As expected, Conor McGregor’s punishment for his role in the UFC 229 post-fight brawl was not as severe as Khabib Nurmagomedov’s.
While Khabib received a $500,000 fine and a nine-month suspension — it can be reduced to six months if he does an anti-bullying PSA — McGregor’s settlement with the Nevada Athletic Commission (NAC) is a $50,000 fine and just six months. In other words, as long as Khabib does his PSA, they’ll both get the same ban retroactive to the night of October 6th, making them eligible to return to competition on April 6th. The only difference is Khabib’s fine is ten times higher than McGregor’s.
Nurmagomedov, of course, got the melee started when he leaped out of the cage and went after Dillon Danis, McGregor’s friend and training partner. Afterwards, Khabib’s teammates, including UFC fighter Zubaira Tukhugov, went after McGregor in the cage, and those two sides briefly traded punches. Evidently he wouldn’t have faced any repercussions had he not thrown any strikes.
Tukhugov and Abubakar Nurmagomedov were both suspended one-year and fined $25,000 at Tuesday’s hearing.
If you’re expecting McGregor to fight in April, which includes UFC 236 on the 13th, then don’t get too excited. Ariel Helwani reports that McGregor is targeted to return in the late spring/summer.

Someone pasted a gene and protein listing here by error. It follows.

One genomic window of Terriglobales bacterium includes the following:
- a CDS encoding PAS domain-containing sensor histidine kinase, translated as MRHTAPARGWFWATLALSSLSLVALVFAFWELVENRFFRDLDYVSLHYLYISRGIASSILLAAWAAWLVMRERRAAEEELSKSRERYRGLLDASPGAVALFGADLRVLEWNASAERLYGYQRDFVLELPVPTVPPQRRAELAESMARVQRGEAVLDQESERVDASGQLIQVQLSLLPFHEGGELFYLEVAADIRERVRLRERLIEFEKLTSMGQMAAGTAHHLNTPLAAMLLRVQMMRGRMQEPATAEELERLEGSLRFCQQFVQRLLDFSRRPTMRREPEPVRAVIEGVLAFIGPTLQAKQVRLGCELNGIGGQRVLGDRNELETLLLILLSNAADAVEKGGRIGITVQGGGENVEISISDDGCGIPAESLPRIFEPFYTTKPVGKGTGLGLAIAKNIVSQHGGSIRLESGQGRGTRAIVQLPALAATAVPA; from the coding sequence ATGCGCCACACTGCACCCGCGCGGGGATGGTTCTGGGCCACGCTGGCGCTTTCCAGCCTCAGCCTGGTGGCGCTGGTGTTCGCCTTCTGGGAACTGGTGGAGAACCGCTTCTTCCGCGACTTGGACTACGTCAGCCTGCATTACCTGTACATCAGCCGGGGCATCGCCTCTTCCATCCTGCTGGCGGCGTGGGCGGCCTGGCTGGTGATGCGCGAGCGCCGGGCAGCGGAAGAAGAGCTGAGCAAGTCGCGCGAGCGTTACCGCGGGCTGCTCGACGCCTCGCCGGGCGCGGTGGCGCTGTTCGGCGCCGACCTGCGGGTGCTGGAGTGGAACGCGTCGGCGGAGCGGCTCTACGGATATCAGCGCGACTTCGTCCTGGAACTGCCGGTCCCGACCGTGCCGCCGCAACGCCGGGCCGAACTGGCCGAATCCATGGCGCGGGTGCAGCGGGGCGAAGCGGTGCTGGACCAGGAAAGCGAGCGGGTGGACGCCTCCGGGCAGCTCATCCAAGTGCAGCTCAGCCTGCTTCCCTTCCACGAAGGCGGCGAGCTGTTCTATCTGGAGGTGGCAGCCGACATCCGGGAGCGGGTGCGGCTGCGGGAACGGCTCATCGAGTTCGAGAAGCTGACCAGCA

Oh yes, and the Nevada Athletic Commission is very aware of the heated back-and-forth verbal exchanges between McGregor and Khabib throughout the lead-up to their UFC 229 fight, which Khabib won by submission. In fact, fighters really better watch what they say in Nevada starting right now!
The commission is saying they need to take an active role in holding fighters accountable for their language and conduct at press conferences. They don’t seem happy with the dialogue from McGregor leading up to the fight. Chairman Marnell called it “embarrassing."— Ariel Helwani (@arielhelwani) January 29, 2019
Marnell: The fighters are on notice (re: their pre-fight talk).— Ariel Helwani (@arielhelwani) January 29, 2019
Marnell: We are going to start fining and suspending for what you say as opposed to what you do.— Ariel Helwani (@arielhelwani) January 29, 2019